But soon, I won’t have to worry about that any more. I won’t have to wrack my brains when trying to ask the simplest of questions, or make the smallest comment about the weather. I won’t risk missing out on discounted massages at my gym, and no longer will food labels be an arduous task of decoding that makes a trip to the grocery store take hours. The most dire miscommunication I might have in Britain will be getting a funny look for ordering a cappuccino “nonfat” instead of “skimmed.” After all my linguistic and cultural mishaps this year — getting thrown out of the swimming pool, running out of money in the grocery store — that will be one mistake I can handle.

When we arrived here from England, nearly nine months ago now, I found Lisbon strange, foreign, overwhelming. Now this is my life, and while still overwhelming at times, at least it’s somewhat less foreign. What will England seem like now? Will I be shocked by the sleek modernity of it all, as I was in Sweden? Or will I find it sterile and cold, and miss these graffiti-clad, tumbledown buildings? From here, I think it’ll feel like I’m one step closer to Home, which will be a very welcome step indeed.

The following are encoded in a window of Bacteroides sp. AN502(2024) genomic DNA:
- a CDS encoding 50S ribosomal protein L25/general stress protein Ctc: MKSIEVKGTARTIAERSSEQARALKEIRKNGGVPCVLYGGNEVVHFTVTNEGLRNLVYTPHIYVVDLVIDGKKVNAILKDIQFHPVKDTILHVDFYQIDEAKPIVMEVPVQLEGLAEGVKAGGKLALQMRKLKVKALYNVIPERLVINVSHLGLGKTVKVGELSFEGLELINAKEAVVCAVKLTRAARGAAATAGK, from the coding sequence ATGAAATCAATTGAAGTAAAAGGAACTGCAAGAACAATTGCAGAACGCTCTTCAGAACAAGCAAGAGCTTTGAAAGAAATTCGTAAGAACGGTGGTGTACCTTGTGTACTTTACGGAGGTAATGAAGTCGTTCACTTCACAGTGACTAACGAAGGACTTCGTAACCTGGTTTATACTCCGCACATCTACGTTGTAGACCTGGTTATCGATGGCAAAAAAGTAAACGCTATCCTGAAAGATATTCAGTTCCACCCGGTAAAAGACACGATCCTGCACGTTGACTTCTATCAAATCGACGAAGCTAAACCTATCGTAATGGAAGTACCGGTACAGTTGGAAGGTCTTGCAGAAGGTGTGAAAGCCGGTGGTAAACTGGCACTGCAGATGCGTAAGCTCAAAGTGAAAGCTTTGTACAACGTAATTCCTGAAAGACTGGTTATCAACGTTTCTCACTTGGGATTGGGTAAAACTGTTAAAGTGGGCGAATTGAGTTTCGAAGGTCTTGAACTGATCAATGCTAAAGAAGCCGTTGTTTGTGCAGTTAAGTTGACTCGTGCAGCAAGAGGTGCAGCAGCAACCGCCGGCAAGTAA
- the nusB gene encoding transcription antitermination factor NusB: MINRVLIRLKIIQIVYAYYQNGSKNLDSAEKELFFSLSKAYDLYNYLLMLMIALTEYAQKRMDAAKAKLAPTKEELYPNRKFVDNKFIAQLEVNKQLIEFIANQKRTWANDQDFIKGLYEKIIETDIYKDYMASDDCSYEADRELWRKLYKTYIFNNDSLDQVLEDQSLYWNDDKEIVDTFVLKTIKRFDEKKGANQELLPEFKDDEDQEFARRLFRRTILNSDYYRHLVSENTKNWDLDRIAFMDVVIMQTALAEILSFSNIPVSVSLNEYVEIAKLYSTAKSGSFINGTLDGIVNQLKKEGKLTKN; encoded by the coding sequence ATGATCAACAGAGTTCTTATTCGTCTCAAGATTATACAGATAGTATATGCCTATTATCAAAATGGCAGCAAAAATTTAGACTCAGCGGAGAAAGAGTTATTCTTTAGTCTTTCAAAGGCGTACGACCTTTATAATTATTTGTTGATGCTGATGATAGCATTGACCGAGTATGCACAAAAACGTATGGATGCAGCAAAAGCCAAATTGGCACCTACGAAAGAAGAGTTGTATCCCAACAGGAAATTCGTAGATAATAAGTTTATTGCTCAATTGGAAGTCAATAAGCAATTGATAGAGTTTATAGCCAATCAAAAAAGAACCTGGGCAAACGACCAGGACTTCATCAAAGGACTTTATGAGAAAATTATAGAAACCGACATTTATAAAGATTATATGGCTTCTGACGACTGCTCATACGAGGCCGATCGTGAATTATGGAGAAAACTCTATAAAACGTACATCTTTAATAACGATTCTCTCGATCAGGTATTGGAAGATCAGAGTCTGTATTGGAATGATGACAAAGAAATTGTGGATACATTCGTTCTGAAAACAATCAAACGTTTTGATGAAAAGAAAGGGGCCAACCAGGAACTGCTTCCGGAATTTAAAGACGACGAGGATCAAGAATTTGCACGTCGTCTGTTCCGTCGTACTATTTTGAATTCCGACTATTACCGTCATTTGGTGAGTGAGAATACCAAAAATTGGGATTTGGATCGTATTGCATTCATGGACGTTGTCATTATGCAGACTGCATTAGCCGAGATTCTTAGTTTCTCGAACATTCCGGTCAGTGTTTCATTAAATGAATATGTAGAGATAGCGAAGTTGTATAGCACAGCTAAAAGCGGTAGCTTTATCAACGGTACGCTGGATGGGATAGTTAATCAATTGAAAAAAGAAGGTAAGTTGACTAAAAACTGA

As I said, anticipation is the salt of my life, the accent that makes all experiences just that little bit better.

Tourist season has without a doubt arrived in Lisbon. As I wrote a little while ago, the grocery store where I usually shop is now mostly filled with non-Portuguese speakers. As I make my rounds, I laugh quietly at their efforts to figure out what everything is, or what food they can prepare in their hostel kitchens. Some of them stand in line for ages just to buy a pack of Kleenex or a bottle of water. I want to tell them, “Really, it’s OK to drink the water here.” But I resist.

When Gabe and I went to the store after getting back on Friday night, the lines at the registers reached far back into the aisles. Since it was already 8 PM, we’d been gone for a week, and we had nothing in the fridge, we resigned ourselves to waiting. Luckily, we were provided ready entertainment by a crew of Kiwi teenagers in the line next to us. I’d seen them wandering the aisles, debating over buying an expensive bottle of port, stocking up on chips and soda. The girl in front of them happened to also be a Kiwi of about the same age, and, on overhearing their accents, she struck up a conversation.